, Volume 13, Issue 2, pp 123-210

A Variation on a Basic Theme: The Transition to Farming in Southern Central Europe

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Abstract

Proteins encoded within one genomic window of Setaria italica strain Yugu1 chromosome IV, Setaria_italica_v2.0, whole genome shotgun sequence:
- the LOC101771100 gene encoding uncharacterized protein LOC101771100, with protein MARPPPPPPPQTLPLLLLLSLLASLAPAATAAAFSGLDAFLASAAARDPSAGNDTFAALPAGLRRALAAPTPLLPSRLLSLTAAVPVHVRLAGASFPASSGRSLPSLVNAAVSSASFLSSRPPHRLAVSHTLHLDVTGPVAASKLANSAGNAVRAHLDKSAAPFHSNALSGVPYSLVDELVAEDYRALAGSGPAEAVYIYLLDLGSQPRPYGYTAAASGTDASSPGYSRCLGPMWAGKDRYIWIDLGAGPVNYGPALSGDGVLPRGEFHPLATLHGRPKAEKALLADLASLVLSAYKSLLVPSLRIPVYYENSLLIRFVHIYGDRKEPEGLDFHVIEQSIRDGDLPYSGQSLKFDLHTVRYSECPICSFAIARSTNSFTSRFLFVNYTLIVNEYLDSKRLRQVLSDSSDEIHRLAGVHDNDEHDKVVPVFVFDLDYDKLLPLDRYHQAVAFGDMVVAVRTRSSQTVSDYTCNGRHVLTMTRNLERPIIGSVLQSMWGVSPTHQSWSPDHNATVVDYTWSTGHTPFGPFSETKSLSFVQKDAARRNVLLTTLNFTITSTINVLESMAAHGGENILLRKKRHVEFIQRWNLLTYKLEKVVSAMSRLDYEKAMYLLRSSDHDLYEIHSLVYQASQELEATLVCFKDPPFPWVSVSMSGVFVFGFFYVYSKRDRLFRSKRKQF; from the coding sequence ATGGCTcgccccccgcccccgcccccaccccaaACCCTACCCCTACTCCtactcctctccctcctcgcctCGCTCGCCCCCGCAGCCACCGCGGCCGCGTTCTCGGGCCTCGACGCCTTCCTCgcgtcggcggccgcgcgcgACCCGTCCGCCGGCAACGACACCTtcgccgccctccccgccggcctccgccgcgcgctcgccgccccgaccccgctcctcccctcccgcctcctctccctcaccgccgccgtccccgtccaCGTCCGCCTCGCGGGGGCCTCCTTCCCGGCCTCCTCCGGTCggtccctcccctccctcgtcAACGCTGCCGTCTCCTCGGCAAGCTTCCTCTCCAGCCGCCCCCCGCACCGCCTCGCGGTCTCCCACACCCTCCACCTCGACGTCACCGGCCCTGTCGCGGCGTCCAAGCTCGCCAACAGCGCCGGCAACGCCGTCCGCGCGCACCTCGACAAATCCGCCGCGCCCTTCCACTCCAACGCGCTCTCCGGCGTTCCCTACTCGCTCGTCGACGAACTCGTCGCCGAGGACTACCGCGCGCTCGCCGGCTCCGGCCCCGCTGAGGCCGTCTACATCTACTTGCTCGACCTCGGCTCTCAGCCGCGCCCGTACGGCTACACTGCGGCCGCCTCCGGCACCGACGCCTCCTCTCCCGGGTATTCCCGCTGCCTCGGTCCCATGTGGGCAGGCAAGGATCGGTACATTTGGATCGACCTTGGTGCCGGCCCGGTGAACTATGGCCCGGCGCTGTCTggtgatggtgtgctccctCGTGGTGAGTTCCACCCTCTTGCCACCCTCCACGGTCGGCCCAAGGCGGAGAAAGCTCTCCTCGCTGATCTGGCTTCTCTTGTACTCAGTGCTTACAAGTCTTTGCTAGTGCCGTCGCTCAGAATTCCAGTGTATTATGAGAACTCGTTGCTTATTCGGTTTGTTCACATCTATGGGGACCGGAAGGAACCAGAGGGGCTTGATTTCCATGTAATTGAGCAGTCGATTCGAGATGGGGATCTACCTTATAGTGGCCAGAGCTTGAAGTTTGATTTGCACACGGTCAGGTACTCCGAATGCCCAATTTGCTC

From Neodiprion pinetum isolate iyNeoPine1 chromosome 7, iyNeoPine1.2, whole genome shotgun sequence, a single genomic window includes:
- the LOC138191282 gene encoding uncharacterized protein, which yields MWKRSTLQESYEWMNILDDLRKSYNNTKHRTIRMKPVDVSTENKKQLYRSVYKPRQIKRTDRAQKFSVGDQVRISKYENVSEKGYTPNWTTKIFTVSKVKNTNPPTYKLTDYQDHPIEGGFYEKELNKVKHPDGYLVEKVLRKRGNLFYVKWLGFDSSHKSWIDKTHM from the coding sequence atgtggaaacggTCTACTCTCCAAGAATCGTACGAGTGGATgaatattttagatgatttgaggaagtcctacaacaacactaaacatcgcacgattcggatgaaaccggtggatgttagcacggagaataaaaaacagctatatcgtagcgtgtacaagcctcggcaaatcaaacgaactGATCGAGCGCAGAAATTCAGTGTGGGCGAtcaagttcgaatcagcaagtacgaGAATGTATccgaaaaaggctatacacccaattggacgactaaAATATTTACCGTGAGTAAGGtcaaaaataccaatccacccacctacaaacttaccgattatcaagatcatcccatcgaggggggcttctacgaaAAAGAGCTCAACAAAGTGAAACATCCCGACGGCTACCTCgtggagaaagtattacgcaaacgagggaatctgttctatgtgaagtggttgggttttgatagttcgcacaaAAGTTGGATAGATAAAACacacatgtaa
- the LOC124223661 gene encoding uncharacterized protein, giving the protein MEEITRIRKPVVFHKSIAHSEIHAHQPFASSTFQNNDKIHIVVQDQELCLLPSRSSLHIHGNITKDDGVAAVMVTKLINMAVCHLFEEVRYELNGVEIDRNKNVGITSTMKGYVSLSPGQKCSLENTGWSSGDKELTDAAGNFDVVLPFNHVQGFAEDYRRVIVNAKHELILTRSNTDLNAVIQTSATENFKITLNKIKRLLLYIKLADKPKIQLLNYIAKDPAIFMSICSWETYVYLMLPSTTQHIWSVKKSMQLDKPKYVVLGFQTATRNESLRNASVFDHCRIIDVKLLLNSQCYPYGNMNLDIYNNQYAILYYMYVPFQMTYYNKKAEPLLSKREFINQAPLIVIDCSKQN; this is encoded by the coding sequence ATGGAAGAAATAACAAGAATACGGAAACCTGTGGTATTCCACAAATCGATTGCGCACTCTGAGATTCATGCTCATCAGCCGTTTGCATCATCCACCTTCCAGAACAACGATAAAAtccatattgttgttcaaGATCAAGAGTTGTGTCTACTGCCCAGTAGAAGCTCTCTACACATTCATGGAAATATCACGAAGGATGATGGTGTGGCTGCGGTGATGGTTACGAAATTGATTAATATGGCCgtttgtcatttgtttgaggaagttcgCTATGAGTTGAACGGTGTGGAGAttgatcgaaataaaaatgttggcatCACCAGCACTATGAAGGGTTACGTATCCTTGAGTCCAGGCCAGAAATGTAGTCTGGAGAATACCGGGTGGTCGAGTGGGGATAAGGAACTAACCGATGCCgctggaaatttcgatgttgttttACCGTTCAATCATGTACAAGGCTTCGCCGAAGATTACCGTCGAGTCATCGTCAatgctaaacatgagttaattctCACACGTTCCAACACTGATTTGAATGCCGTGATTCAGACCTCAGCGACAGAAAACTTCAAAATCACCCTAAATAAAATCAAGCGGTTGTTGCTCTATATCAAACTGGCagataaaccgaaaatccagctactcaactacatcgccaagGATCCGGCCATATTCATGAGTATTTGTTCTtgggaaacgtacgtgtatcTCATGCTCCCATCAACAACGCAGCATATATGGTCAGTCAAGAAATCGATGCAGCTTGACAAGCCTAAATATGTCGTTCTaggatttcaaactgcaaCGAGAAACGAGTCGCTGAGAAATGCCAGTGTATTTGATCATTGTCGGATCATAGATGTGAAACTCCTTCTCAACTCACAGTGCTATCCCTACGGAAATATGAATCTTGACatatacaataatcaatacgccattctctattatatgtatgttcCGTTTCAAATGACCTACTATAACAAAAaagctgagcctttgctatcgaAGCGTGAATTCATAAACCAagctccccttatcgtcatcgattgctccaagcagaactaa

This paper attempts to summarize the past years of research on the Mesolithic–Neolithic transition in Central Europe and to review recent discussions about the origin and spread of the Early Neolithic. Particular emphasis is given to the debate about migration or diffusion. A combined migrationist/diffusionist model is presented, arguing for an emergence of a farming economy among hunter-gatherer populations in Transdanubia and the subsequent spread of this economy through migration. The new settlers interacted with local Mesolithic groups and adopted and incorporated local material culture and sometimes even aspects of local Mesolithic economy, a process which continued throughout the Early Neolithic. With time, population increase, subsequent competition for resources, and climatic instability led to a destabilization of traditional Early Neolithic society and finally to the outbreak of severe intercommunity violence. The only escape from mutual extinction was a rearrangement of subsistence and social and political structures, possibly with contributions from surviving Terminal Mesolithic groups.